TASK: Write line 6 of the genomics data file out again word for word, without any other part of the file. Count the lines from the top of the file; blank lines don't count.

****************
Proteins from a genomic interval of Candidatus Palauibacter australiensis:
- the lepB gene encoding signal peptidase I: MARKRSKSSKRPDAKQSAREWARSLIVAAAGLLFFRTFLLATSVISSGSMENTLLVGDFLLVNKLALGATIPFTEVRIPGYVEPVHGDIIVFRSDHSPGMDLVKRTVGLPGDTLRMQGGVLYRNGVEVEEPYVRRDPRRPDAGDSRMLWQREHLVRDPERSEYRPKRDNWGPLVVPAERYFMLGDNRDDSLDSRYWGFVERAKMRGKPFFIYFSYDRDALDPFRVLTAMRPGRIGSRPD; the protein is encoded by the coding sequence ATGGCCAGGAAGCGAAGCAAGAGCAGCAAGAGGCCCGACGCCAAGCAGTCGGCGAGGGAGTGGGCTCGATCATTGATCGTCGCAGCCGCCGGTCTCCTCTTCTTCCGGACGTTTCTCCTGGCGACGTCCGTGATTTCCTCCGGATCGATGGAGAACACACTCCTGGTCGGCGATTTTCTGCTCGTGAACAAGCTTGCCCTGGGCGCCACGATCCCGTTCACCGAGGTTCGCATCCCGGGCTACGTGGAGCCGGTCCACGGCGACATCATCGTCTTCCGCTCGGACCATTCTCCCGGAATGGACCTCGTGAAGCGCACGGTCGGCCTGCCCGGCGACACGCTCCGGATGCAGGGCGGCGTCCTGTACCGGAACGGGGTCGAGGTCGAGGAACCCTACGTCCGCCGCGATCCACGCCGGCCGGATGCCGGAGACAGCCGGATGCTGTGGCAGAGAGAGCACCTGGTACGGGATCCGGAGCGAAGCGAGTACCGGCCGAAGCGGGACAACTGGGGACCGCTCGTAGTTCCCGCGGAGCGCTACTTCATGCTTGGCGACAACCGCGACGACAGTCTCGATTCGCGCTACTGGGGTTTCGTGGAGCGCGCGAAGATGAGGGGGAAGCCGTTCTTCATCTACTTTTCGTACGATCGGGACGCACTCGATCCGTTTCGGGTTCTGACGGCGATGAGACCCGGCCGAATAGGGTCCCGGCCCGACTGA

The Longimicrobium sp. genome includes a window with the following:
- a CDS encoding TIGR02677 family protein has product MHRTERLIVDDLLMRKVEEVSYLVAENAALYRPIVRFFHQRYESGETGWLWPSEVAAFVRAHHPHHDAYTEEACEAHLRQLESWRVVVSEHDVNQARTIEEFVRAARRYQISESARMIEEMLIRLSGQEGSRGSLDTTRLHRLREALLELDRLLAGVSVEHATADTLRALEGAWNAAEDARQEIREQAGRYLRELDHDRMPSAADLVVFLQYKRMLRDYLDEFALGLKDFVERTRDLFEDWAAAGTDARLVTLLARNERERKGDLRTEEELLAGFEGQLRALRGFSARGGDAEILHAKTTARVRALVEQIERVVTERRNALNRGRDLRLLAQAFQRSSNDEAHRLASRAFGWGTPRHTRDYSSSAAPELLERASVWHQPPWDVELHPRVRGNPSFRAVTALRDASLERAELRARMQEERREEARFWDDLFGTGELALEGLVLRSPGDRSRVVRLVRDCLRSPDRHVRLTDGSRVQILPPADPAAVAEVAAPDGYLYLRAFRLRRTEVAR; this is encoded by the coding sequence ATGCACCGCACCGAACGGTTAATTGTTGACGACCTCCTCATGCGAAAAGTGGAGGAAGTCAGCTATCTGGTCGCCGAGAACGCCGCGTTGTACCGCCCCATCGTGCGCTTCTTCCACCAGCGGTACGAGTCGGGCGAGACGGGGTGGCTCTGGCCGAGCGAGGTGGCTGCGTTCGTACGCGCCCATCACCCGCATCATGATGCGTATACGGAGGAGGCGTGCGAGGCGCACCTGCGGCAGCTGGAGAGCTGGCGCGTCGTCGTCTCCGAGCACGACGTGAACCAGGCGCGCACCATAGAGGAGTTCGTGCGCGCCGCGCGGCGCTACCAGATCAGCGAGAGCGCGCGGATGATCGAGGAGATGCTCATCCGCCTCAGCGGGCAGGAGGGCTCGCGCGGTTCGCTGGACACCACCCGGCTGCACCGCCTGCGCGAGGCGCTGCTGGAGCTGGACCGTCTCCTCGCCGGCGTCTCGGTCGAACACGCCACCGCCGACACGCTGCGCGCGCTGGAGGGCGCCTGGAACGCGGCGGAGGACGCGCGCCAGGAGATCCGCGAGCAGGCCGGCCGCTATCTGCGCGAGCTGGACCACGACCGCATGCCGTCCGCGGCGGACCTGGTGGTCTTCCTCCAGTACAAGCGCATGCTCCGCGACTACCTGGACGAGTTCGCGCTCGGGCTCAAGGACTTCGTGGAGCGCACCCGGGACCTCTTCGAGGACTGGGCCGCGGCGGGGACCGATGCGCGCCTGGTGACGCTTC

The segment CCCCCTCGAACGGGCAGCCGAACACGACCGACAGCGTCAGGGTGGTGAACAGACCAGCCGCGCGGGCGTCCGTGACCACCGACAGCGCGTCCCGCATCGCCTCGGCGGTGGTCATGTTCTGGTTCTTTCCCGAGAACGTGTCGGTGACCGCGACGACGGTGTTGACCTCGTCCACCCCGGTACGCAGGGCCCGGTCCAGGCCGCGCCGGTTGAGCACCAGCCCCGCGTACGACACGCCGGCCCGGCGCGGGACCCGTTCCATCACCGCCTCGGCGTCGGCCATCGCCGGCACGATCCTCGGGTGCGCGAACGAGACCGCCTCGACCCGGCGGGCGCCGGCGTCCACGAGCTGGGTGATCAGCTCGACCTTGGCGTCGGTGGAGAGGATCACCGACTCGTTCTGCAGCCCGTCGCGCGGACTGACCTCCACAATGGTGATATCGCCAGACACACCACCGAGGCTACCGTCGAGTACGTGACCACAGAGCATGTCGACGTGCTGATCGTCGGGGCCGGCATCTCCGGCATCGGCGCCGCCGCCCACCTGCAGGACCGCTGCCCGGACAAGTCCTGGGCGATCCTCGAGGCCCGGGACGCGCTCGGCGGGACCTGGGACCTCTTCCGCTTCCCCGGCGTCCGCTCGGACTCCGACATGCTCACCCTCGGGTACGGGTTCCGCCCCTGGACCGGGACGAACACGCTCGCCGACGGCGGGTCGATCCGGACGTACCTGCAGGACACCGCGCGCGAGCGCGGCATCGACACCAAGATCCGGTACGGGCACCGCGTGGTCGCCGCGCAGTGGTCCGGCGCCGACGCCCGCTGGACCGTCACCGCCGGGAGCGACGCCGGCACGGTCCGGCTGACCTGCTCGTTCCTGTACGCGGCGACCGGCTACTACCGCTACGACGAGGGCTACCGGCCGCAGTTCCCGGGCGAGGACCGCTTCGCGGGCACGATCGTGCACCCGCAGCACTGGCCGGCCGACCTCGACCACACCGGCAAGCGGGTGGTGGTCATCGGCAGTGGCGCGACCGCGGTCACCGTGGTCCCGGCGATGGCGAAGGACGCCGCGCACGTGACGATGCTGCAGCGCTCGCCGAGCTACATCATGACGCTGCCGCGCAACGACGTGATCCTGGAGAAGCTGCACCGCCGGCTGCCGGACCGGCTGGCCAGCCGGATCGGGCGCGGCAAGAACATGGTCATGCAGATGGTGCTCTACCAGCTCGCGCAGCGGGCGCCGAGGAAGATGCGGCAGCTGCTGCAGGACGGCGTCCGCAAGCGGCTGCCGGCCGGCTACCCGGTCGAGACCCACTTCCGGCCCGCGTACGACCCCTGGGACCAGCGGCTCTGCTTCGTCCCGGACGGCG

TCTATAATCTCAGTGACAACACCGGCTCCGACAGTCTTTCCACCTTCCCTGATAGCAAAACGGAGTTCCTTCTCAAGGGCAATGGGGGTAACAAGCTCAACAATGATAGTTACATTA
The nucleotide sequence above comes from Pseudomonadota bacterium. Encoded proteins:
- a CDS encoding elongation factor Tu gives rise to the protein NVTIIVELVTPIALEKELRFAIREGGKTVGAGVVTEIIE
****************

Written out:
TCTATAATCTCAGTGACAACACCGGCTCCGACAGTCTTTCCACCTTCCCTGATAGCAAAACGGAGTTCCTTCTCAAGGGCAATGGGGGTAACAAGCTCAACAATGATAGTTACATTA